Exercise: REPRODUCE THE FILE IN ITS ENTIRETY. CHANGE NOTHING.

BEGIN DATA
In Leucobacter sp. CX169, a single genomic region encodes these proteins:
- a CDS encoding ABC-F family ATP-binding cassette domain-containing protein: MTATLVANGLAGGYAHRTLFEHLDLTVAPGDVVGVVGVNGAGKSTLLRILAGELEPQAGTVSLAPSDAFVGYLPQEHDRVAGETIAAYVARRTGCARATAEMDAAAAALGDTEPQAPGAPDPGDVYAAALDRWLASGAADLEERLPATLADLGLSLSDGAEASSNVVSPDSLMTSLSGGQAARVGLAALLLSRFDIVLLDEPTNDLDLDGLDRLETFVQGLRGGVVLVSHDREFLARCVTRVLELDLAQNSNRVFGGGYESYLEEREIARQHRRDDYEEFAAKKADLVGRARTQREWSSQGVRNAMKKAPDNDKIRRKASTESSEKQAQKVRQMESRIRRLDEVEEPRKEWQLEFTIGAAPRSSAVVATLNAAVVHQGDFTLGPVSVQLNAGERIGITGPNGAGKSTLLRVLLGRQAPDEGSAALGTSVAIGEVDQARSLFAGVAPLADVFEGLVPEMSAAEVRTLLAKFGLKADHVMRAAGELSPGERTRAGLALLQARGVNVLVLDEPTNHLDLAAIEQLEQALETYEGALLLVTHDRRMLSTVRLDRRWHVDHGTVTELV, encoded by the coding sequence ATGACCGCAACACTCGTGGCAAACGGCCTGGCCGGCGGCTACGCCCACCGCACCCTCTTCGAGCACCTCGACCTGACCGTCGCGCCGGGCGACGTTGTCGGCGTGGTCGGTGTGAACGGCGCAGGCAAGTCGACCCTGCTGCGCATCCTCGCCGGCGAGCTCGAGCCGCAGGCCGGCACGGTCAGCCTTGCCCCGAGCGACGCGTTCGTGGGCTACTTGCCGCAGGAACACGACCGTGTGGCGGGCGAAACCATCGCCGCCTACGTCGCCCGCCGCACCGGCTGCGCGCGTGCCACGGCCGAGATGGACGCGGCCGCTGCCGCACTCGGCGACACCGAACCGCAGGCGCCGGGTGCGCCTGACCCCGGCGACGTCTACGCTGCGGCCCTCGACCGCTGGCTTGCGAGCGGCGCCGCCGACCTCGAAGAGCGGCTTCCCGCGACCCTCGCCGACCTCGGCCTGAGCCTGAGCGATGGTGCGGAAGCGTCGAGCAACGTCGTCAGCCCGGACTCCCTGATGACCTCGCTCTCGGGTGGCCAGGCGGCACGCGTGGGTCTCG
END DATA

In Leucobacter sp. CX169, a single genomic region encodes these proteins:
- a CDS encoding ABC-F family ATP-binding cassette domain-containing protein: MTATLVANGLAGGYAHRTLFEHLDLTVAPGDVVGVVGVNGAGKSTLLRILAGELEPQAGTVSLAPSDAFVGYLPQEHDRVAGETIAAYVARRTGCARATAEMDAAAAALGDTEPQAPGAPDPGDVYAAALDRWLASGAADLEERLPATLADLGLSLSDGAEASSNVVSPDSLMTSLSGGQAARVGLAALLLSRFDIVLLDEPTNDLDLDGLDRLETFVQGLRGGVVLVSHDREFLARCVTRVLELDLAQNSNRVFGGGYESYLEEREIARQHRRDDYEEFAAKKADLVGRARTQREWSSQGVRNAMKKAPDNDKIRRKASTESSEKQAQKVRQMESRIRRLDEVEEPRKEWQLEFTIGAAPRSSAVVATLNAAVVHQGDFTLGPVSVQLNAGERIGITGPNGAGKSTLLRVLLGRQAPDEGSAALGTSVAIGEVDQARSLFAGVAPLADVFEGLVPEMSAAEVRTLLAKFGLKADHVMRAAGELSPGERTRAGLALLQARGVNVLVLDEPTNHLDLAAIEQLEQALETYEGALLLVTHDRRMLSTVRLDRRWHVDHGTVTELV, encoded by the coding sequence ATGACCGCAACACTCGTGGCAAACGGCCTGGCCGGCGGCTACGCCCACCGCACCCTCTTCGAGCACCTCGACCTGACCGTCGCGCCGGGCGACGTTGTCGGCGTGGTCGGTGTGAACGGCGCAGGCAAGTCGACCCTGCTGCGCATCCTCGCCGGCGAGCTCGAGCCGCAGGCCGGCACGGTCAGCCTTGCCCCGAGCGACGCGTTCGTGGGCTACTTGCCGCAGGAACACGACCGTGTGGCGGGCGAAACCATCGCCGCCTACGTCGCCCGCCGCACCGGCTGCGCGCGTGCCACGGCCGAGATGGACGCGGCCGCTGCCGCACTCGGCGACACCGAACCGCAGGCGCCGGGTGCGCCTGACCCCGGCGACGTCTACGCTGCGGCCCTCGACCGCTGGCTTGCGAGCGGCGCCGCCGACCTCGAAGAGCGGCTTCCCGCGACCCTCGCCGACCTCGGCCTGAGCCTGAGCGATGGTGCGGAAGCGTCGAGCAACGTCGTCAGCCCGGACTCCCTGATGACCTCGCTCTCGGGTGGCCAGGCGGCACGCGTGGGTCTCG